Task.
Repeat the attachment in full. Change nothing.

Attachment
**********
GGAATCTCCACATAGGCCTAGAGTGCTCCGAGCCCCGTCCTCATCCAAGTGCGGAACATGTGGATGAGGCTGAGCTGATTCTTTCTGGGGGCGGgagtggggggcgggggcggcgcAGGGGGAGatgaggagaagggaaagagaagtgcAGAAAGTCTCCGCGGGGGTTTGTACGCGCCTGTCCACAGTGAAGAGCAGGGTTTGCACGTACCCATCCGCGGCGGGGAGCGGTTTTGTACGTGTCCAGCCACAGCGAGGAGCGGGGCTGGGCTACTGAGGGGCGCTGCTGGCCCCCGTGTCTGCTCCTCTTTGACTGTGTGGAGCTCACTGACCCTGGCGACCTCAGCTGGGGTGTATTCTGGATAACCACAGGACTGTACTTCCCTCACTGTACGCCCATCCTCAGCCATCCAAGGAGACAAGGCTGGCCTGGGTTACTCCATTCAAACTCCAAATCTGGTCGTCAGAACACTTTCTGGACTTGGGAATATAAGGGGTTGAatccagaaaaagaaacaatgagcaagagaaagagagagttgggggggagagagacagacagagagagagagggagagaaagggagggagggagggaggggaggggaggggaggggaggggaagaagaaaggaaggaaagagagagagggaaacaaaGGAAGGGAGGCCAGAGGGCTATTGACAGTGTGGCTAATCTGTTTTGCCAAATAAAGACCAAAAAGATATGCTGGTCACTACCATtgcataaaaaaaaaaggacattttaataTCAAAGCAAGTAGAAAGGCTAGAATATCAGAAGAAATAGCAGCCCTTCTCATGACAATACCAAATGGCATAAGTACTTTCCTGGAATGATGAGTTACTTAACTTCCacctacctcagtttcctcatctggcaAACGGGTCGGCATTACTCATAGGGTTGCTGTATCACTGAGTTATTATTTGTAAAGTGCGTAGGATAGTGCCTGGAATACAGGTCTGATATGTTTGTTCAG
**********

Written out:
GGAATCTCCACATAGGCCTAGAGTGCTCCGAGCCCCGTCCTCATCCAAGTGCGGAACATGTGGATGAGGCTGAGCTGATTCTTTCTGGGGGCGGgagtggggggcgggggcggcgcAGGGGGAGatgaggagaagggaaagagaagtgcAGAAAGTCTCCGCGGGGGTTTGTACGCGCCTGTCCACAGTGAAGAGCAGGGTTTGCACGTACCCATCCGCGGCGGGGAGCGGTTTTGTACGTGTCCAGCCACAGCGAGGAGCGGGGCTGGGCTACTGAGGGGCGCTGCTGGCCCCCGTGTCTGCTCCTCTTTGACTGTGTGGAGCTCACTGACCCTGGCGACCTCAGCTGGGGTGTATTCTGGATAACCACAGGACTGTACTTCCCTCACTGTACGCCCATCCTCAGCCATCCAAGGAGACAAGGCTGGCCTGGGTTACTCCATTCAAACTCCAAATCTGGTCGTCAGAACACTTTCTGGACTTGGGAATATAAGGGGTTGAatccagaaaaagaaacaatgagcaagagaaagagagagttgggggggagagagacagacagagagagagagggagagaaagggagggagggagggaggggaggggaggggaggggaggggaagaagaaaggaaggaaagagagagagggaaacaaaGGAAGGGAGGCCAGAGGGCTATTGACAGTGTGGCTAATCTGTTTTGCCAAATAAAGACCAAAAAGATATGCTGGTCACTACCATtgcataaaaaaaaaaggacattttaataTCAAAGCAAGTAGAAAGGCTAGAATATCAGAAGAAATAGCAGCCCTTCTCATGACAATACCAAATGGCATAAGTACTTTCCTGGAATGATGAGTTACTTAACTTCCacctacctcagtttcctcatctggcaAACGGGTCGGCATTACTCATAGGGTTGCTGTATCACTGAGTTATTATTTGTAAAGTGCGTAGGATAGTGCCTGGAATACAGGTCTGATATGTTTGTTCAG